[now in chronological order]
Businessweek: A rule aimed at warlords upends African miners.

New York Times: How Congress Devastated the Congo
(The op-ed by yours truly)

The Economist: The conflict mineral campaign has been a disaster for Congolese.

Reuters: US Buyers Shun "Conflict minerals" in Congo's east

The World: Why Chinese Mineral Buyers are Eyeing Congo

Reuters: Conflict Minerals Crackdown Backfiring in Congo--UN
n.b., for a discussion of whether the UN report really said this, see Stearns.

May 02, 2012
Bloomberg News: Congo Clashes Thwart Plans to Export Conflict-Free Minerals

BBC: Rebels make their money from many sources, not just conflict minerals

Reuters: 'Conflict gold' trade continues in face of U.S. law

Reuters: Exclusive: Mineral traders in Rwanda helping fund Congo rebels

Financial Times: Central Africa: The quest for clean hands
A Dodd-Frank act provision on stemming ‘conflict minerals’ trade has failed to rein in Congo militias

Wall Street Journal: Inside Congo's Link in the Gold Chain
"Opportunities for Illicit Gain Only Increased After Conflict Minerals Law"

Associated Press: Officers in Congo benefitting from mineral trade

Politico, "Dodd Frank's Misadventures in the DRC"
"If there is a lesson of 1502, it may be this. It’s relatively easy to source minerals in a warzone and pour them into an international market that demands ever niftier gadgets. But regulating the supply chains of our global economy—without inflicting harm on whole communities by choking off livelihoods in far off lands—is an altogether harder task."

The Guardian, Obama's Conflict Minerals Law has Destroyed Everything, say Congo Miners
"When his father could no longer make enough money from the tin mine, when he could no longer pay for school, Bienfait Kabesha ran off and joined a militia. It offered the promise of loot and food, and soon he was firing an old rifle on the frontlines of Africa’s deadliest conflict. He was 14.

But what makes Kabesha different from countless other child soldiers is this: his path to war involved not just the wrenchingpoverty and violence of eastern Congo but also an obscure measure passed by US lawmakers. Villagers call it Loi Obama – Obama’s law."

Foreign Policy, How Dodd Frank is Failing Congo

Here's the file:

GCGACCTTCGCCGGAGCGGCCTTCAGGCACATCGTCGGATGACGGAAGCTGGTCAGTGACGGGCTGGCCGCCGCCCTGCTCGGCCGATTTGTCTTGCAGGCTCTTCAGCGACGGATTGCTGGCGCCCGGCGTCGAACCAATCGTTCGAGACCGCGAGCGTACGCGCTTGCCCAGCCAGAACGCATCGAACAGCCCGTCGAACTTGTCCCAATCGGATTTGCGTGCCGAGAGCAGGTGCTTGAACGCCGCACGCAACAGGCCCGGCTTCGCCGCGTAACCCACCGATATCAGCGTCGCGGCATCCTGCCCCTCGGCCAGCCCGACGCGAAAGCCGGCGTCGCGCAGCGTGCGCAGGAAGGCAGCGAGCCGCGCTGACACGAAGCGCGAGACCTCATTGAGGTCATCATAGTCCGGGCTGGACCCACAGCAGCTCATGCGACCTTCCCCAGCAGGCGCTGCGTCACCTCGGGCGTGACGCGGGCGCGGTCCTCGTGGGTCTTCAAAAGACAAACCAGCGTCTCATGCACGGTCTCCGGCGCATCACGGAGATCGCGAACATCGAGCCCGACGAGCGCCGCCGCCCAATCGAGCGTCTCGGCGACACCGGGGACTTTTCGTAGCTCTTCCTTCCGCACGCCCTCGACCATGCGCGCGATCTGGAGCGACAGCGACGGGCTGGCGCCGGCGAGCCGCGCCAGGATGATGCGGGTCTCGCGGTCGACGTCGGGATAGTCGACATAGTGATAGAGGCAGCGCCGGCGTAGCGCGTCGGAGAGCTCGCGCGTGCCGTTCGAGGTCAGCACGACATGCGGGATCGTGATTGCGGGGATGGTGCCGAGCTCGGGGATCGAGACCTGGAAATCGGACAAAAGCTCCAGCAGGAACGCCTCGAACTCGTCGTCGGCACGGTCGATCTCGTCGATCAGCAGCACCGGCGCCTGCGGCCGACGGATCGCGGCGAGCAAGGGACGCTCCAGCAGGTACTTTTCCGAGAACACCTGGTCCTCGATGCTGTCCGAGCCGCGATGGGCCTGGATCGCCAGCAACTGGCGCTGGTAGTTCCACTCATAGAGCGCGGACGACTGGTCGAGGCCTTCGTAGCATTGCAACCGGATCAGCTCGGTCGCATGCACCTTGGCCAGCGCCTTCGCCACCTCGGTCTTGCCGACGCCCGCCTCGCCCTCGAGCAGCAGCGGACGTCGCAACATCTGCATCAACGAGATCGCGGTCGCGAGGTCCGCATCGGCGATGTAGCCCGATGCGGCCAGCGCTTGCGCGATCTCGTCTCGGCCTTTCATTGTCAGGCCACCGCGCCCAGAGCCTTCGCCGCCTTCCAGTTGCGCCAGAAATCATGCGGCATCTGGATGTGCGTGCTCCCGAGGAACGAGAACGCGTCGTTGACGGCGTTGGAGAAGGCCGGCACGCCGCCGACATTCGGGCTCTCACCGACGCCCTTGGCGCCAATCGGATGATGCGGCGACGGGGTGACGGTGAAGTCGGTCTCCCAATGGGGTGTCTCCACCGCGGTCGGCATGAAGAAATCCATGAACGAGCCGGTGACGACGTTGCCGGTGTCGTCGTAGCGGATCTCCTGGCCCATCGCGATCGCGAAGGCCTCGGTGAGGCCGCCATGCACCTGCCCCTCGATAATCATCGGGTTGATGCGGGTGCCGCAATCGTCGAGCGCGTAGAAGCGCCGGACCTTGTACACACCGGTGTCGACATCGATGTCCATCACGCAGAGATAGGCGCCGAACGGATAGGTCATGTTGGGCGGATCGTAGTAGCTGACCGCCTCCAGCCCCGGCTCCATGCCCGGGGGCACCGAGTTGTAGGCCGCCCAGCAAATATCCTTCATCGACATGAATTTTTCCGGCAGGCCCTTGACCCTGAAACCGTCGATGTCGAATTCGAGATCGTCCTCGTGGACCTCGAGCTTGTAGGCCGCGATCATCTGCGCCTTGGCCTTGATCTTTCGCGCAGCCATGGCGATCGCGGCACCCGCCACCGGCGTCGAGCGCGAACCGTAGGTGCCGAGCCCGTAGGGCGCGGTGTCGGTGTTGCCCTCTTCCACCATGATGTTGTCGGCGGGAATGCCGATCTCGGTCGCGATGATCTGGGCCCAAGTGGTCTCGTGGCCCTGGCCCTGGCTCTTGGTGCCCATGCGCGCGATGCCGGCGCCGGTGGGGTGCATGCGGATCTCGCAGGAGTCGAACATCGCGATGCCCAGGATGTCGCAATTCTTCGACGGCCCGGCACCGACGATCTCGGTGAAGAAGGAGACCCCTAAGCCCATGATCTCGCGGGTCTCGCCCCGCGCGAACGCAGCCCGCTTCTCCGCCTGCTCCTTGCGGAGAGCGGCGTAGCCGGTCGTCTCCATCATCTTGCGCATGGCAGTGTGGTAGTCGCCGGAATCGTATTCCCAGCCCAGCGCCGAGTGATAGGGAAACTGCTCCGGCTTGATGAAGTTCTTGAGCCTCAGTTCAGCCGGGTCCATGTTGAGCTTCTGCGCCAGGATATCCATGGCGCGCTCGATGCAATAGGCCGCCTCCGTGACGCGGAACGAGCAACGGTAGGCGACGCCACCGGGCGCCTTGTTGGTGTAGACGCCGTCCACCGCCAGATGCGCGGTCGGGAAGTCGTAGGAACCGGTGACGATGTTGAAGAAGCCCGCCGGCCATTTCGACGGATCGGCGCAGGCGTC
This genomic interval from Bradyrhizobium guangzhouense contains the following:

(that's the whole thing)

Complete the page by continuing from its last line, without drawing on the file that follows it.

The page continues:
"The campaign to stop conflict minerals is supposed to be protecting people’s lives in one of the most fragile parts of Africa. In fact, it seems to be doing the opposite."

11.11.11, Dans les Mines Du Kivu, Contre Les Minerais du Sang
Pour lutter contre ce trafic, des ONG et des parlementaires souhaitent mettre ces minerais sous embargo afin de couper les vivres aux milices et d’en finir avec la guerre. De leur côté, les États-Unis ont déjà légiféré dans ce sens avec l’adoption par le congrès du Dodd-Frank Act. Ainsi, depuis janvier 2012, tout achat de minerais en provenance de la région par des entreprises américaines doit être certifié « propre » et ne plus alimenter les conflits. Si la législation a atteint son but – bloquer les importations frauduleuses –, elle a néanmoins produit des effets collatéraux désastreux pour les populations locales.« Nous ne pouvons qu’être d’accord avec la volonté d’éradiquer ce marché illégal. Mais cette initiative nous a fait beaucoup de tort » réagit Milabyo Basila, de la Fédération des entreprises du Congo. « Faute de certification, le Dodd-Frank Act a créé un embargo de fait sur tous les minerais provenant du Kivu, y compris ceux qui sont exploités légalement, confirme Aimable Muneza, président d’une coopérative de creuseurs artisanaux de la mine de Rubaya, dans la zone du Masisi, au nord-est de Goma. Des milliers de creuseurs artisanaux et toute la filière d’exportation des minerais qui travaillent en toute légalité se retrouvent maintenant sans travail faute de clients. » « Une telle mesure a contribué à rendre la situation intenable pour beaucoup de familles, ajoute Laurent Mikalano, coordinateur de l’ONG Copare. Certaines n’ont plus de revenus fixes depuis des mois. »

Round Up of My Writings about the Conflict Minerals Campaign

Round Up of My Writings about the Conflict Minerals Campaign

The New York Times oped:
How Congress Devastated Congo
IT’S a long way from the marble halls of Congress to the ailing mining towns of eastern Congo, but the residents of Nyabibwe and Nzibira know exactly what’s to blame for their economic woes.

A Response to Enough
The Huffington Post has published Enough's response to my New York Times op-ed. I think it's unconvincing, for several reasons